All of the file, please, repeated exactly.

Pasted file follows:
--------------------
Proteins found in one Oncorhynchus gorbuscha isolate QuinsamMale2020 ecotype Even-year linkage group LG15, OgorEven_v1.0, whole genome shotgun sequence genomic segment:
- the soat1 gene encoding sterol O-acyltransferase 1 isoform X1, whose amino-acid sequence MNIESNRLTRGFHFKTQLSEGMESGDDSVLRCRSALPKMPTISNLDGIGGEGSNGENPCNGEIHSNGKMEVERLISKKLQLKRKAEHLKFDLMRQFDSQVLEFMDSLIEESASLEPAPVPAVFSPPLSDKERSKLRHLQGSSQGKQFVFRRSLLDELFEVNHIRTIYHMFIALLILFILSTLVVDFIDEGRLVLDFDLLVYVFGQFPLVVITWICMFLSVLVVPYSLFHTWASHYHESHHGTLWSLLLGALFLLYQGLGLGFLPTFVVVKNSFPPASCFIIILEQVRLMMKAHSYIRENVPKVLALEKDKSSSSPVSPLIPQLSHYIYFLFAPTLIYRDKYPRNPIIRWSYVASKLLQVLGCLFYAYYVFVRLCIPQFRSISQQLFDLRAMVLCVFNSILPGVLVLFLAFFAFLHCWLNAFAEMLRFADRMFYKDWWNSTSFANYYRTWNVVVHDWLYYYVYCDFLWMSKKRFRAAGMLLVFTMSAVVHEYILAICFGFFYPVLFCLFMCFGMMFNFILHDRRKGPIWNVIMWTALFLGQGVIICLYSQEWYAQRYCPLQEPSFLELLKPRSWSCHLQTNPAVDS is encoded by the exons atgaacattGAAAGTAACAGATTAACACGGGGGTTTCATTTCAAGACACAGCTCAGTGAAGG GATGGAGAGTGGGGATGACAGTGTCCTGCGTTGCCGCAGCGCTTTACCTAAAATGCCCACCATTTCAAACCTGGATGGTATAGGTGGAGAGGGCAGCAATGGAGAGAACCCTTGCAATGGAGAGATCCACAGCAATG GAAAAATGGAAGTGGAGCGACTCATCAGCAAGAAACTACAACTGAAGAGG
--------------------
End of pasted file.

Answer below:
Proteins found in one Oncorhynchus gorbuscha isolate QuinsamMale2020 ecotype Even-year linkage group LG15, OgorEven_v1.0, whole genome shotgun sequence genomic segment:
- the soat1 gene encoding sterol O-acyltransferase 1 isoform X1, whose amino-acid sequence MNIESNRLTRGFHFKTQLSEGMESGDDSVLRCRSALPKMPTISNLDGIGGEGSNGENPCNGEIHSNGKMEVERLISKKLQLKRKAEHLKFDLMRQFDSQVLEFMDSLIEESASLEPAPVPAVFSPPLSDKERSKLRHLQGSSQGKQFVFRRSLLDELFEVNHIRTIYHMFIALLILFILSTLVVDFIDEGRLVLDFDLLVYVFGQFPLVVITWICMFLSVLVVPYSLFHTWASHYHESHHGTLWSLLLGALFLLYQGLGLGFLPTFVVVKNSFPPASCFIIILEQVRLMMKAHSYIRENVPKVLALEKDKSSSSPVSPLIPQLSHYIYFLFAPTLIYRDKYPRNPIIRWSYVASKLLQVLGCLFYAYYVFVRLCIPQFRSISQQLFDLRAMVLCVFNSILPGVLVLFLAFFAFLHCWLNAFAEMLRFADRMFYKDWWNSTSFANYYRTWNVVVHDWLYYYVYCDFLWMSKKRFRAAGMLLVFTMSAVVHEYILAICFGFFYPVLFCLFMCFGMMFNFILHDRRKGPIWNVIMWTALFLGQGVIICLYSQEWYAQRYCPLQEPSFLELLKPRSWSCHLQTNPAVDS is encoded by the exons atgaacattGAAAGTAACAGATTAACACGGGGGTTTCATTTCAAGACACAGCTCAGTGAAGG GATGGAGAGTGGGGATGACAGTGTCCTGCGTTGCCGCAGCGCTTTACCTAAAATGCCCACCATTTCAAACCTGGATGGTATAGGTGGAGAGGGCAGCAATGGAGAGAACCCTTGCAATGGAGAGATCCACAGCAATG GAAAAATGGAAGTGGAGCGACTCATCAGCAAGAAACTACAACTGAAGAGG